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Today’s report from Moscow that the Soviet government has officially decided to permit the settlement of 4,500 Jews from abroad in Biro-Bidjan during this year, will be welcome news to many Jews in Poland, as well as to a good number of German Jewish refugees.

There is no doubt that, if properly organized, the migration of Jews from Poland into Biro-Bidjan can be converted into one of the broadest relief measures for Polish Jewry. With the Agro-Joint and the ORT interested in experimenting with the settlement of Polish Jews in Biro-Bidjan, and with the Soviet government encouraging such settlement, the colonization of foreign Jews in Biro-Bidjan may assume the same proportions as the colonization of Soviet Jews in Crimea and in the Ukraine during the first years of the Agro-Joint activities.


It is a wise policy on the part of the Soviet government to restrict the immigration of foreign Jews to Biro-Bidjan during the first year of experimentation. Only a select element of settlers can adjust itself to life in the Bureya before a mass colonization is developed there under the supervision of such organizations as the Agro-Joint or the ORT. Only a select element of settlers is needed there, for the time being.

From the manner in which the first group of 4,500 foreign Jews will adjust themselves to conditions in Biro-Bidjan, the Jews all over the world will be able to judge whether to encourage further immigration of foreign Jews to the Soviet Far Eastern autonomous Jewish republic, or whether such encouragement is not warranted.


The new settlers from abroad, according to the provisions of the Soviet government, will restrain their foreign citizenship for two years, and will have the right during these two years to return to their native lands if life in Biro-Bidjan does not prove to their taste. This two-year trial period will give them a chance to acquaint themselves with all the prospects which life in the new territory can promise them, and thus choose for themselves whether to remain in Biro-Bidjan or return to their old country.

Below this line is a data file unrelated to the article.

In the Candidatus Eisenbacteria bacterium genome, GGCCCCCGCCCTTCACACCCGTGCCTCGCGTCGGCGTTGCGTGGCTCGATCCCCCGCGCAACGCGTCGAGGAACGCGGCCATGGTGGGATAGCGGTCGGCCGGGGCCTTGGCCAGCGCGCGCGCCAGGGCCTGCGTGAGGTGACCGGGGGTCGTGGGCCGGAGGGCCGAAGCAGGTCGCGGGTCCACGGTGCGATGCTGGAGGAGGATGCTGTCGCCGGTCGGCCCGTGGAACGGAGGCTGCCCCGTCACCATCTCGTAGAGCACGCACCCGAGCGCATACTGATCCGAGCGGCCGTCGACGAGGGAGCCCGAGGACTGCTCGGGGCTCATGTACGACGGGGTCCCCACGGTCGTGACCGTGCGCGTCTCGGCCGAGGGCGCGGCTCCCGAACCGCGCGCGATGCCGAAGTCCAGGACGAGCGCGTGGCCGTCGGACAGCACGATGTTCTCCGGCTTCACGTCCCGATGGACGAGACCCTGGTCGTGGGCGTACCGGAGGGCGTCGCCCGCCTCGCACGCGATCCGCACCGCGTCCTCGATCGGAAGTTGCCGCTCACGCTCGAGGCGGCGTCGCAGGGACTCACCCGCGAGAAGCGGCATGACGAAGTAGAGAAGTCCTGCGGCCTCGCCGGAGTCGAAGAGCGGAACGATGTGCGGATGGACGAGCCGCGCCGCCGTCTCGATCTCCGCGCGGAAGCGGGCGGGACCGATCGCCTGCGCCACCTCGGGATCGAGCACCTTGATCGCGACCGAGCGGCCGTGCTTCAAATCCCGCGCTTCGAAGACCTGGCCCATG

Under the present conditions in Poland, where Jewish misery is growing from day to day, it is easy to predict that very few of the Jewish immigrants will leave Biro-Bidjan to return to Poland. This will be true especially of those Jews who are qualified workers. Jewish artisans who are actually starving in Poland will find life much brighter for them in the Bureya. The same is true also with regard to Jewish youth. Having no prospects whatsoever in Poland, they will find Biro-Bidjan a land of many opportunities for them.


One can foresee that once the first group of Jews from abroad is settled in Biro-Bidjan under the supervision of foreign Jewish organizations, our Jewish leaders will obtain a more concrete idea of the possibilities in the Far Eastern Jewish autonomous district. One can also foresee that the time is not far distant when leaders of American and European relief organizations might like to visit Biro-Bidjan in order to see for themselves how things are there.

Today’s report from Moscow about the government decision to permit the first 4,500 Jews from abroad to Biro-Bidjan is therefore of great historical value. No one can predict what this important decision may lead to. It may open a new chapter in Jewish readjustment. It may stimulate unprecedented emigration of East European Jews to the Far East since the war danger, which is menacing the Western world, is now over for the Far East.

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